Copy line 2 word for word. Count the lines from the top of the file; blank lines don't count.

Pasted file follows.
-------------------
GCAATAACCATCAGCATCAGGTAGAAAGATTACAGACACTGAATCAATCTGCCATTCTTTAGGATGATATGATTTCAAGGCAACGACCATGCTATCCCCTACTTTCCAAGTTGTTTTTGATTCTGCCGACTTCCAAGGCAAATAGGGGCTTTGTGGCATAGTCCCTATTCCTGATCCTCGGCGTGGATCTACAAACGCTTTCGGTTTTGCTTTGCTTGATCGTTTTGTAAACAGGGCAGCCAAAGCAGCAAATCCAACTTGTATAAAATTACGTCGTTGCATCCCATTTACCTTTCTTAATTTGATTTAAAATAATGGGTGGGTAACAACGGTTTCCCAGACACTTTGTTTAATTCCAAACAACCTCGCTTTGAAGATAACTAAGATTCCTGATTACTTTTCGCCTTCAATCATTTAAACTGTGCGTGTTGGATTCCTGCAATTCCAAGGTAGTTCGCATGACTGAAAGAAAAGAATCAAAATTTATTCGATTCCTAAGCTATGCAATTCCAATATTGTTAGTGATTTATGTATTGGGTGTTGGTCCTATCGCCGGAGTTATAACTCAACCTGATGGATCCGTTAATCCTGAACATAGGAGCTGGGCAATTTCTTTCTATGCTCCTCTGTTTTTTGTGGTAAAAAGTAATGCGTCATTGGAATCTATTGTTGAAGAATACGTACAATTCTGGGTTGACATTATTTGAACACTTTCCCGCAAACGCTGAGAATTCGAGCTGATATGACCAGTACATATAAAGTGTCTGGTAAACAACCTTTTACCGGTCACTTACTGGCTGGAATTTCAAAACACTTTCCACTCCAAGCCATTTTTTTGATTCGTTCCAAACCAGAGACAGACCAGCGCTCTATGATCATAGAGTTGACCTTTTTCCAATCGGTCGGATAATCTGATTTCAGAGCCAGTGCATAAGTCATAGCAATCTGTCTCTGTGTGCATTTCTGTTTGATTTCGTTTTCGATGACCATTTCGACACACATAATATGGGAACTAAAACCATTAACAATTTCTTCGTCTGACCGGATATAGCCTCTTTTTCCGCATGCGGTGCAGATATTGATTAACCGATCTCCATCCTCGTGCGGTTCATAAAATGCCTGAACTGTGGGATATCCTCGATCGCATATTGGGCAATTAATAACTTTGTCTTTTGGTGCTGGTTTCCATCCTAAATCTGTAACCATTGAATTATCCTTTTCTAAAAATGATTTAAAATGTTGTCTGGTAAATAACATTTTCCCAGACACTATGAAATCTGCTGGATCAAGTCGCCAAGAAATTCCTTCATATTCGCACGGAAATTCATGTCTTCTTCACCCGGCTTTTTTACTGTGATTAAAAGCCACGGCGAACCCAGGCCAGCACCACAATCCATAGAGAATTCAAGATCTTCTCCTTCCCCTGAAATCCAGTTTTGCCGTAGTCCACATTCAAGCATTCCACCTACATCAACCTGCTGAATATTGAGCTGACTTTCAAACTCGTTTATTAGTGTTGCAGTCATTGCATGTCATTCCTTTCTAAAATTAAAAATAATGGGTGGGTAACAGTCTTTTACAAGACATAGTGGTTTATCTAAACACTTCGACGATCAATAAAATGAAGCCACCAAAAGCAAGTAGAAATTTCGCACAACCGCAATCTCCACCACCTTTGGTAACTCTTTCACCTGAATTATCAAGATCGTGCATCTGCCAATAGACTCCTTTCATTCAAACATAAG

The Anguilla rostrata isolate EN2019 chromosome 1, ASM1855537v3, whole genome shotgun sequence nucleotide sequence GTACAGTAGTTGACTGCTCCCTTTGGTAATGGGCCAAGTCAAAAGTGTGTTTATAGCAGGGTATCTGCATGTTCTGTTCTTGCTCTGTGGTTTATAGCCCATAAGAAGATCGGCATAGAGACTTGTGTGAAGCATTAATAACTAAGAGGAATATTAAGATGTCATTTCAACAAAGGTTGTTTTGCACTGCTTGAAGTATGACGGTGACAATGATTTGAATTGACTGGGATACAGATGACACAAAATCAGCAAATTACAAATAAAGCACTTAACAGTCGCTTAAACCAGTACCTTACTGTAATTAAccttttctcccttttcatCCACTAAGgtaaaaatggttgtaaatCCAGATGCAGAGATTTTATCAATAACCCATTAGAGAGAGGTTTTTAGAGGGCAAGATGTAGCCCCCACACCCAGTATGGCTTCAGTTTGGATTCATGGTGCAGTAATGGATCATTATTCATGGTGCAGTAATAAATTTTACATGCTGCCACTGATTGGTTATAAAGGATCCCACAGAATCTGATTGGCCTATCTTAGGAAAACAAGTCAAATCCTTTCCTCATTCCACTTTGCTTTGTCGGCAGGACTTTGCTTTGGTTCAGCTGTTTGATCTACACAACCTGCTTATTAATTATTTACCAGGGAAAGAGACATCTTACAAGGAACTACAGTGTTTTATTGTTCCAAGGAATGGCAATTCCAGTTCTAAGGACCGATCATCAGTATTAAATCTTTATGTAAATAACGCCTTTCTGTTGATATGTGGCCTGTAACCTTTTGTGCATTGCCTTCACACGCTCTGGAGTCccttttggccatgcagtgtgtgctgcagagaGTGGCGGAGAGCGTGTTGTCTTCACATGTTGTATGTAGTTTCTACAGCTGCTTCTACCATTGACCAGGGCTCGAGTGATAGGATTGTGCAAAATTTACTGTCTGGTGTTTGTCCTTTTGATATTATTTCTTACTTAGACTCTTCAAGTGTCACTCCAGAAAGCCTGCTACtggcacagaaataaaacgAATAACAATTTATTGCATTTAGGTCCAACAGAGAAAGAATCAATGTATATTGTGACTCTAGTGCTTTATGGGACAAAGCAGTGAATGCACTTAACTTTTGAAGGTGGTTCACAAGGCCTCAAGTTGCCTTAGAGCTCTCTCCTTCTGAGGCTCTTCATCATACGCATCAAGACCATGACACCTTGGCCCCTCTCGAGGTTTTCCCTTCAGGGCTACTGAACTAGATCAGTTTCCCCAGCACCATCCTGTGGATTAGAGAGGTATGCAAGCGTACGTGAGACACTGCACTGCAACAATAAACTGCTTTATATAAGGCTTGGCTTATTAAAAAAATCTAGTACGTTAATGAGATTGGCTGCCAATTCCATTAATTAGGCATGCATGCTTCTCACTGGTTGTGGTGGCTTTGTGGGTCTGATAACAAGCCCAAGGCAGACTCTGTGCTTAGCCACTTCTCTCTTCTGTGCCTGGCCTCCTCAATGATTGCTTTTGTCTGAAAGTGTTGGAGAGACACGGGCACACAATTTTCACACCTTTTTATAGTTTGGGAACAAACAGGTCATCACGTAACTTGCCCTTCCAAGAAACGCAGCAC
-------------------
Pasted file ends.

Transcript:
The Anguilla rostrata isolate EN2019 chromosome 1, ASM1855537v3, whole genome shotgun sequence nucleotide sequence GTACAGTAGTTGACTGCTCCCTTTGGTAATGGGCCAAGTCAAAAGTGTGTTTATAGCAGGGTATCTGCATGTTCTGTTCTTGCTCTGTGGTTTATAGCCCATAAGAAGATCGGCATAGAGACTTGTGTGAAGCATTAATAACTAAGAGGAATATTAAGATGTCATTTCAACAAAGGTTGTTTTGCACTGCTTGAAGTATGACGGTGACAATGATTTGAATTGACTGGGATACAGATGACACAAAATCAGCAAATTACAAATAAAGCACTTAACAGTCGCTTAAACCAGTACCTTACTGTAATTAAccttttctcccttttcatCCACTAAGgtaaaaatggttgtaaatCCAGATGCAGAGATTTTATCAATAACCCATTAGAGAGAGGTTTTTAGAGGGCAAGATGTAGCCCCCACACCCAGTATGGCTTCAGTTTGGATTCATGGTGCAGTAATGGATCATTATTCATGGTGCAGTAATAAATTTTACATGCTGCCACTGATTGGTTATAAAGGATCCCACAGAATCTGATTGGCCTATCTTAGGAAAACAAGTCAAATCCTTTCCTCATTCCACTTTGCTTTGTCGGCAGGACTTTGCTTTGGTTCAGCTGTTTGATCTACACAACCTGCTTATTAATTATTTACCAGGGAAAGAGACATCTTACAAGGAACTACAGTGTTTTATTGTTCCAAGGAATGGCAATTCCAGTTCTAAGGACCGATCATCAGTATTAAATCTTTATGTAAATAACGCCTTTCTGTTGATATGTGGCCTGTAACCTTTTGTGCATTGCCTTCACACGCTCTGGAGTCccttttggccatgcagtgtgtgctgcagagaGTGGCGGAGAGCGTGTTGTCTTCACATGTTGTATGTAGTTTCTACAGCTGCTTCTACCATTGACCAGGGCTCGAGTGATAGGATTGTGCAAAATTTACTGTCTGGTGTTTGTCCTTTTGATATTATTTCTTACTTAGACTCTTCAAGTGTCACTCCAGAAAGCCTGCTACtggcacagaaataaaacgAATAACAATTTATTGCATTTAGGTCCAACAGAGAAAGAATCAATGTATATTGTGACTCTAGTGCTTTATGGGACAAAGCAGTGAATGCACTTAACTTTTGAAGGTGGTTCACAAGGCCTCAAGTTGCCTTAGAGCTCTCTCCTTCTGAGGCTCTTCATCATACGCATCAAGACCATGACACCTTGGCCCCTCTCGAGGTTTTCCCTTCAGGGCTACTGAACTAGATCAGTTTCCCCAGCACCATCCTGTGGATTAGAGAGGTATGCAAGCGTACGTGAGACACTGCACTGCAACAATAAACTGCTTTATATAAGGCTTGGCTTATTAAAAAAATCTAGTACGTTAATGAGATTGGCTGCCAATTCCATTAATTAGGCATGCATGCTTCTCACTGGTTGTGGTGGCTTTGTGGGTCTGATAACAAGCCCAAGGCAGACTCTGTGCTTAGCCACTTCTCTCTTCTGTGCCTGGCCTCCTCAATGATTGCTTTTGTCTGAAAGTGTTGGAGAGACACGGGCACACAATTTTCACACCTTTTTATAGTTTGGGAACAAACAGGTCATCACGTAACTTGCCCTTCCAAGAAACGCAGCAC